Proposed food hub to be detailed at public meeting

by Mikel Livingston, Journal and Courier

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roy ballardPurdue Extension researchers will hold a public forum with farmers regarding a proposed virtual food network that will better connect farmers and consumers.

Called the Central Indiana Food Hub, the project is expected to create marketing opportunities for produce and other products from Indiana farmers.

The project began in summer 2011 and has been supported by two grants from the USDA.
Researchers out of Purdue Extension’s Hancock County office hope the virtual hub, which will match consumers with desired farm products, will be operational by spring with further growth opportunities to come in the near future.

Purdue extension specialist Roy Ballard spoke to the Journal & Courier about the project:

Question: What exactly is the food hub?

Answer: The big picture of the food hub is trying to find a way to make it easier for individual farmers to access bigger accounts, bigger markets. That’s not only individual consumers, but restaurants and wholesale markets. With individual farmers it can be difficult to do that. Working together has a lot of promise.

Q: How exactly will the food hub accomplish that?

A: I think the first step would be a virtual or online farmer’s market. We’ve received a grant from the USDA — we’ve received two grants ... and the second was to support an online food hub. We’ll be able to create an online platform where farmers can list whatever products, and consumers can then go in and select from their favorite farmers, in whatever quantities. They pay the bill, that product is then pulled from the farmer and goes to a central location. That probably will not go to directly to the (consumer’s) door but to a distribution point.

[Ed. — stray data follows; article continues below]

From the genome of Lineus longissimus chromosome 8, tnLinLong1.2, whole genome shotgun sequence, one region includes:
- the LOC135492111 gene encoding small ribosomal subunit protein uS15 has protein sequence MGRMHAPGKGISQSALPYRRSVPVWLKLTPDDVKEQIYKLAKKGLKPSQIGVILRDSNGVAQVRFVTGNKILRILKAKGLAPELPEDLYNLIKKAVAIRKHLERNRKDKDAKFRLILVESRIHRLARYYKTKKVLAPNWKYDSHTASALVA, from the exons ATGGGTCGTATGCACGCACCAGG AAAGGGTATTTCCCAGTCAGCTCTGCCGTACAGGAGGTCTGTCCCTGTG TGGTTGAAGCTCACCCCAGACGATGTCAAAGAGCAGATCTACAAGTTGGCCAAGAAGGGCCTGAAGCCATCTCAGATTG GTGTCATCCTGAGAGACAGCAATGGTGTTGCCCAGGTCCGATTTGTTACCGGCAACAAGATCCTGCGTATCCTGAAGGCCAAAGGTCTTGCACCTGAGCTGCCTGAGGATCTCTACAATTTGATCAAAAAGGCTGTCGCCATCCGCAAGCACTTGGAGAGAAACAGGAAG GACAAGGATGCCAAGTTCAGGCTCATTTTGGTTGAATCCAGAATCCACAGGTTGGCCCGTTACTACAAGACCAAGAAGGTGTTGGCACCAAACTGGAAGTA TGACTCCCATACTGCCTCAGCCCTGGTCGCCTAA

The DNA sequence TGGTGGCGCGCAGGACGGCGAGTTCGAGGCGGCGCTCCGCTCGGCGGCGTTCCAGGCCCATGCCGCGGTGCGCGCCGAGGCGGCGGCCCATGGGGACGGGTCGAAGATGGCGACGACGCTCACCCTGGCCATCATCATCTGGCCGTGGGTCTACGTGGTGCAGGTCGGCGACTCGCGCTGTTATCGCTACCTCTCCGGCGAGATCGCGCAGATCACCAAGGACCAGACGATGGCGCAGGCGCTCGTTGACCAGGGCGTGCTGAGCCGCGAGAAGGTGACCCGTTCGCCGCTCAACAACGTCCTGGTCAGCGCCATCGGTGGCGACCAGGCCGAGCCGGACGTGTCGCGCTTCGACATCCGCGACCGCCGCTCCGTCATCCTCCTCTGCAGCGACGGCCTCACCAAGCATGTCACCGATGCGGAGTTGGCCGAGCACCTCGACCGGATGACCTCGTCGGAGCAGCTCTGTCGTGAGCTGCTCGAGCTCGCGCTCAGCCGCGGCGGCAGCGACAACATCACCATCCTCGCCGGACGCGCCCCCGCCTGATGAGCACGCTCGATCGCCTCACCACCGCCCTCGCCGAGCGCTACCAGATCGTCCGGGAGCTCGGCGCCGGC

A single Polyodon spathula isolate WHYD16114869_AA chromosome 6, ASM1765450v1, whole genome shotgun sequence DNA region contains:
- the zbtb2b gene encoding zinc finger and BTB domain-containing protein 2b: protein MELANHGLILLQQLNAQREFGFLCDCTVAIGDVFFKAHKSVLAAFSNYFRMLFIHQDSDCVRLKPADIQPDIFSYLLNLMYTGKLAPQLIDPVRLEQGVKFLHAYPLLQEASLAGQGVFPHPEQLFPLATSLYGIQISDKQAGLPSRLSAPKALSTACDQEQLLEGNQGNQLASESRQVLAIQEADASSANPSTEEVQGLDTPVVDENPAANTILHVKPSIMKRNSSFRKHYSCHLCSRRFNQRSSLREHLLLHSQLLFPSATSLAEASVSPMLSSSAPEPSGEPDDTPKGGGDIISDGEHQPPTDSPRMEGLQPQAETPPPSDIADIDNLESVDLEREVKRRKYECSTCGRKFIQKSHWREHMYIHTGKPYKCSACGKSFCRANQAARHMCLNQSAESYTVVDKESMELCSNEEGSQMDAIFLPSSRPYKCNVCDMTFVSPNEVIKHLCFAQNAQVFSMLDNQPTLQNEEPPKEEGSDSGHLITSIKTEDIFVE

Q: Has this been done in the past, or is this the first of its kind?

A: It’s being done. Other examples are up and around the state, around the country for sure.

Q: Are you able to model this program after those successes?

A: Exactly. And this will be a farmer-owned delivery. That’s the only distinction.

Q: There was a study conducted over the summer. What’s the status of that and of the business plan in development?

A: The first grant ... was used for the feasibility study, to get out there and actually talk to farmers, assess their needs and desires regarding marketing. We’re now working on the business plan to follow up on the feasibility study. That will be completed before end of the year. The hope is the food hub ... will begin operation in spring of 2013.

Q: What can people expect to hear at the meeting, and why should they attend?

A: We want this to be a two-way dialogue. It’s a chance for us — by us I mean the food hub steering committee — to talk about what’s been decided so far, what’s our vision, what’s our plan? For farmers to tell us their thoughts. What have we not considered? To make sure we’re on the right track. I refer to it as a reality check. ... We’re not asking anyone to invest or sign up. It’s just a two-way discussion.